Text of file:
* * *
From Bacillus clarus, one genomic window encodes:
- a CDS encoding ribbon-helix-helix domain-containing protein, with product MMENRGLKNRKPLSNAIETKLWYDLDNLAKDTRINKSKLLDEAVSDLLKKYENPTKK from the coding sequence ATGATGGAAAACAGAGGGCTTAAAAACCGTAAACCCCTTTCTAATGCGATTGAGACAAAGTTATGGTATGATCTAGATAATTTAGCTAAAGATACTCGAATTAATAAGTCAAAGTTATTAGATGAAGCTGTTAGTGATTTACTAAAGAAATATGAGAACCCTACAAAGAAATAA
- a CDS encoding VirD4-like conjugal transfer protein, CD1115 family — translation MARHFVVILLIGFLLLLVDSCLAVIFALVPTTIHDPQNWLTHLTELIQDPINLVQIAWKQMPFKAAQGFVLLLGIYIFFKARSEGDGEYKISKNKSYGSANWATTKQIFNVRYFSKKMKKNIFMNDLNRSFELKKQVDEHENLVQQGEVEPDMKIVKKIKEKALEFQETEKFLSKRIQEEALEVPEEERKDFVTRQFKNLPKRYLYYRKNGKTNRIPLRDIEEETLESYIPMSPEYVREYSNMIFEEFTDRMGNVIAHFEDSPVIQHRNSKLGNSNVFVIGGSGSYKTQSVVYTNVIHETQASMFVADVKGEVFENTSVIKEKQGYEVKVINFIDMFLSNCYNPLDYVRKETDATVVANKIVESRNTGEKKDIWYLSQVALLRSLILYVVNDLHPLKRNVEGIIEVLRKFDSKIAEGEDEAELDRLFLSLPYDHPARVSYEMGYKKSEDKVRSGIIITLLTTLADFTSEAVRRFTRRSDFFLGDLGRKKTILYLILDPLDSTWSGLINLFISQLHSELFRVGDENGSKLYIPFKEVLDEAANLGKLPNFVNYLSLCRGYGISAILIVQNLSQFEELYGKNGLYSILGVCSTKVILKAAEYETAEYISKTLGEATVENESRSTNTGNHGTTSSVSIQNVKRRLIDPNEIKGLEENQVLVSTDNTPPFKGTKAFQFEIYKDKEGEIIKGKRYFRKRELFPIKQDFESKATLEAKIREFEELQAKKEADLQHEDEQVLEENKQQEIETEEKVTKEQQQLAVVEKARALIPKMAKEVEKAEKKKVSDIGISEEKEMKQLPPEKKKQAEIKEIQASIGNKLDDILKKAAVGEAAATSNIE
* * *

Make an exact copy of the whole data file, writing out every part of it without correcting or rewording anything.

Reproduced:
From Bacillus clarus, one genomic window encodes:
- a CDS encoding ribbon-helix-helix domain-containing protein, with product MMENRGLKNRKPLSNAIETKLWYDLDNLAKDTRINKSKLLDEAVSDLLKKYENPTKK from the coding sequence ATGATGGAAAACAGAGGGCTTAAAAACCGTAAACCCCTTTCTAATGCGATTGAGACAAAGTTATGGTATGATCTAGATAATTTAGCTAAAGATACTCGAATTAATAAGTCAAAGTTATTAGATGAAGCTGTTAGTGATTTACTAAAGAAATATGAGAACCCTACAAAGAAATAA
- a CDS encoding VirD4-like conjugal transfer protein, CD1115 family — translation MARHFVVILLIGFLLLLVDSCLAVIFALVPTTIHDPQNWLTHLTELIQDPINLVQIAWKQMPFKAAQGFVLLLGIYIFFKARSEGDGEYKISKNKSYGSANWATTKQIFNVRYFSKKMKKNIFMNDLNRSFELKKQVDEHENLVQQGEVEPDMKIVKKIKEKALEFQETEKFLSKRIQEEALEVPEEERKDFVTRQFKNLPKRYLYYRKNGKTNRIPLRDIEEETLESYIPMSPEYVREYSNMIFEEFTDRMGNVIAHFEDSPVIQHRNSKLGNSNVFVIGGSGSYKTQSVVYTNVIHETQASMFVADVKGEVFENTSVIKEKQGYEVKVINFIDMFLSNCYNPLDYVRKETDATVVANKIVESRNTGEKKDIWYLSQVALLRSLILYVVNDLHPLKRNVEGIIEVLRKFDSKIAEGEDEAELDRLFLSLPYDHPARVSYEMGYKKSEDKVRSGIIITLLTTLADFTSEAVRRFTRRSDFFLGDLGRKKTILYLILDPLDSTWSGLINLFISQLHSELFRVGDENGSKLYIPFKEVLDEAANLGKLPNFVNYLSLCRGYGISAILIVQNLSQFEELYGKNGLYSILGVCSTKVILKAAEYETAEYISKTLGEATVENESRSTNTGNHGTTSSVSIQNVKRRLIDPNEIKGLEENQVLVSTDNTPPFKGTKAFQFEIYKDKEGEIIKGKRYFRKRELFPIKQDFESKATLEAKIREFEELQAKKEADLQHEDEQVLEENKQQEIETEEKVTKEQQQLAVVEKARALIPKMAKEVEKAEKKKVSDIGISEEKEMKQLPPEKKKQAEIKEIQASIGNKLDDILKKAAVGEAAATSNIE